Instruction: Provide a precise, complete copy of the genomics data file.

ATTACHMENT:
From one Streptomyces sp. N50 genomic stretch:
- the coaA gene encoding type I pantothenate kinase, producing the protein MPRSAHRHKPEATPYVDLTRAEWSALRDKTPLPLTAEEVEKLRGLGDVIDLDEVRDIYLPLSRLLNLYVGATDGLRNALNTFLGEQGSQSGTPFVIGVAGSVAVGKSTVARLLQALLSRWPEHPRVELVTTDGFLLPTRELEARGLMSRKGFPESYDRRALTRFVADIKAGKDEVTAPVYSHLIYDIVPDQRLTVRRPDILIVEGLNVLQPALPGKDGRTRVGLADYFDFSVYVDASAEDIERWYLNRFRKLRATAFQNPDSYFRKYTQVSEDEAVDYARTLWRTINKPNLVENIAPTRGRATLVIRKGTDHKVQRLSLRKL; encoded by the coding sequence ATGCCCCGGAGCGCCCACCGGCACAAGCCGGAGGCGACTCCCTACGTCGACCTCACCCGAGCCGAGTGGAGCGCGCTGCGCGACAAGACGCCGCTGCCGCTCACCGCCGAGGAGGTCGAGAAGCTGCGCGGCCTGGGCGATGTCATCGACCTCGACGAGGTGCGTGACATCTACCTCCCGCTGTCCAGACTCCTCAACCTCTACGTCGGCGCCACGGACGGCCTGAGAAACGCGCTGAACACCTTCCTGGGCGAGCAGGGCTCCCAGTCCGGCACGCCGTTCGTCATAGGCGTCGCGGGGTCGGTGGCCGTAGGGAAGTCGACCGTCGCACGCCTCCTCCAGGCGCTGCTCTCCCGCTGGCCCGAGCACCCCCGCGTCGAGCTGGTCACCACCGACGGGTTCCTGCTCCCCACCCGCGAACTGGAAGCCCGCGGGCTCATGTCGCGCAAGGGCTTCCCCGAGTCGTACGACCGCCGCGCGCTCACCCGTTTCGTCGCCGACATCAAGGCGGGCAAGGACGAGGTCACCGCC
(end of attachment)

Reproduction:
From one Streptomyces sp. N50 genomic stretch:
- the coaA gene encoding type I pantothenate kinase, producing the protein MPRSAHRHKPEATPYVDLTRAEWSALRDKTPLPLTAEEVEKLRGLGDVIDLDEVRDIYLPLSRLLNLYVGATDGLRNALNTFLGEQGSQSGTPFVIGVAGSVAVGKSTVARLLQALLSRWPEHPRVELVTTDGFLLPTRELEARGLMSRKGFPESYDRRALTRFVADIKAGKDEVTAPVYSHLIYDIVPDQRLTVRRPDILIVEGLNVLQPALPGKDGRTRVGLADYFDFSVYVDASAEDIERWYLNRFRKLRATAFQNPDSYFRKYTQVSEDEAVDYARTLWRTINKPNLVENIAPTRGRATLVIRKGTDHKVQRLSLRKL; encoded by the coding sequence ATGCCCCGGAGCGCCCACCGGCACAAGCCGGAGGCGACTCCCTACGTCGACCTCACCCGAGCCGAGTGGAGCGCGCTGCGCGACAAGACGCCGCTGCCGCTCACCGCCGAGGAGGTCGAGAAGCTGCGCGGCCTGGGCGATGTCATCGACCTCGACGAGGTGCGTGACATCTACCTCCCGCTGTCCAGACTCCTCAACCTCTACGTCGGCGCCACGGACGGCCTGAGAAACGCGCTGAACACCTTCCTGGGCGAGCAGGGCTCCCAGTCCGGCACGCCGTTCGTCATAGGCGTCGCGGGGTCGGTGGCCGTAGGGAAGTCGACCGTCGCACGCCTCCTCCAGGCGCTGCTCTCCCGCTGGCCCGAGCACCCCCGCGTCGAGCTGGTCACCACCGACGGGTTCCTGCTCCCCACCCGCGAACTGGAAGCCCGCGGGCTCATGTCGCGCAAGGGCTTCCCCGAGTCGTACGACCGCCGCGCGCTCACCCGTTTCGTCGCCGACATCAAGGCGGGCAAGGACGAGGTCACCGCC